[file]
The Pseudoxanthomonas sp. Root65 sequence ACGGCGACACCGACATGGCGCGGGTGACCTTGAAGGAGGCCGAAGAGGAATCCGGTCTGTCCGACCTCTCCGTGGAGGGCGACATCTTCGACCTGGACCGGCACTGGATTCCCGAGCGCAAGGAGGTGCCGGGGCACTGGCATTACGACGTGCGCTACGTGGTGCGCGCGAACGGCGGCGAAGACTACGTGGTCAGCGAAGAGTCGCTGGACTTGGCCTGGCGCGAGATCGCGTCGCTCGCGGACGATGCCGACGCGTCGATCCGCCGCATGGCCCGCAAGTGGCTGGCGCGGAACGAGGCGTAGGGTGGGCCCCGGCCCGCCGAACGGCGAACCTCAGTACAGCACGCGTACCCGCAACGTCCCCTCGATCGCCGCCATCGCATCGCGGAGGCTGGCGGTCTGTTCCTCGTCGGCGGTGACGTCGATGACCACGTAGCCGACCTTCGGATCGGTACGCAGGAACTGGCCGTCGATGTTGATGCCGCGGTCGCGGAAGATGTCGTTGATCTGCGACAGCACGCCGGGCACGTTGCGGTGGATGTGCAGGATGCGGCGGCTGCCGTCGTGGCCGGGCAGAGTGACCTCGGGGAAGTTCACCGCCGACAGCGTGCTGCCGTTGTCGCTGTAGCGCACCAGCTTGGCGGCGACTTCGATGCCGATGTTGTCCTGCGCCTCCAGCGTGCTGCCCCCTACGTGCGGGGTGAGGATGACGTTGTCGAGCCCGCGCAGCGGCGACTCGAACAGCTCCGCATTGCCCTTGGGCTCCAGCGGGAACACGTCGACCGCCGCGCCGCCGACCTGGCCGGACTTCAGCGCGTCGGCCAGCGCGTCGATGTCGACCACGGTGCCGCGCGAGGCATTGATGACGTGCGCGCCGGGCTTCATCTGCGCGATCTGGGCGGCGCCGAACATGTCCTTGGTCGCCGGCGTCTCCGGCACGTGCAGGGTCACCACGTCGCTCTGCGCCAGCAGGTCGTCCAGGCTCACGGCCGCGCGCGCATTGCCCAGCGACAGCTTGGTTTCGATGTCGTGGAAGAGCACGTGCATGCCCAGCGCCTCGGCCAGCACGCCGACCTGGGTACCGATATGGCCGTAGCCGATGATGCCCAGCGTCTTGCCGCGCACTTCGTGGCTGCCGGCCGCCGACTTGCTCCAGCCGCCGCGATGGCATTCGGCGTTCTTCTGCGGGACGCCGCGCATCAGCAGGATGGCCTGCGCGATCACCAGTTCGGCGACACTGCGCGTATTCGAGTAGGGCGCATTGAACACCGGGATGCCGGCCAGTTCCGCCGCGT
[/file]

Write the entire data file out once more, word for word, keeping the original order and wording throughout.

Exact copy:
The Pseudoxanthomonas sp. Root65 sequence ACGGCGACACCGACATGGCGCGGGTGACCTTGAAGGAGGCCGAAGAGGAATCCGGTCTGTCCGACCTCTCCGTGGAGGGCGACATCTTCGACCTGGACCGGCACTGGATTCCCGAGCGCAAGGAGGTGCCGGGGCACTGGCATTACGACGTGCGCTACGTGGTGCGCGCGAACGGCGGCGAAGACTACGTGGTCAGCGAAGAGTCGCTGGACTTGGCCTGGCGCGAGATCGCGTCGCTCGCGGACGATGCCGACGCGTCGATCCGCCGCATGGCCCGCAAGTGGCTGGCGCGGAACGAGGCGTAGGGTGGGCCCCGGCCCGCCGAACGGCGAACCTCAGTACAGCACGCGTACCCGCAACGTCCCCTCGATCGCCGCCATCGCATCGCGGAGGCTGGCGGTCTGTTCCTCGTCGGCGGTGACGTCGATGACCACGTAGCCGACCTTCGGATCGGTACGCAGGAACTGGCCGTCGATGTTGATGCCGCGGTCGCGGAAGATGTCGTTGATCTGCGACAGCACGCCGGGCACGTTGCGGTGGATGTGCAGGATGCGGCGGCTGCCGTCGTGGCCGGGCAGAGTGACCTCGGGGAAGTTCACCGCCGACAGCGTGCTGCCGTTGTCGCTGTAGCGCACCAGCTTGGCGGCGACTTCGATGCCGATGTTGTCCTGCGCCTCCAGCGTGCTGCCCCCTACGTGCGGGGTGAGGATGACGTTGTCGAGCCCGCGCAGCGGCGACTCGAACAGCTCCGCATTGCCCTTGGGCTCCAGCGGGAACACGTCGACCGCCGCGCCGCCGACCTGGCCGGACTTCAGCGCGTCGGCCAGCGCGTCGATGTCGACCACGGTGCCGCGCGAGGCATTGATGACGTGCGCGCCGGGCTTCATCTGCGCGATCTGGGCGGCGCCGAACATGTCCTTGGTCGCCGGCGTCTCCGGCACGTGCAGGGTCACCACGTCGCTCTGCGCCAGCAGGTCGTCCAGGCTCACGGCCGCGCGCGCATTGCCCAGCGACAGCTTGGTTTCGATGTCGTGGAAGAGCACGTGCATGCCCAGCGCCTCGGCCAGCACGCCGACCTGGGTACCGATATGGCCGTAGCCGATGATGCCCAGCGTCTTGCCGCGCACTTCGTGGCTGCCGGCCGCCGACTTGCTCCAGCCGCCGCGATGGCATTCGGCGTTCTTCTGCGGGACGCCGCGCATCAGCAGGATGGCCTGCGCGATCACCAGTTCGGCGACACTGCGCGTATTCGAGTAGGGCGCATTGAACACCGGGATGCCGGCCAGTTCCGCCGCGT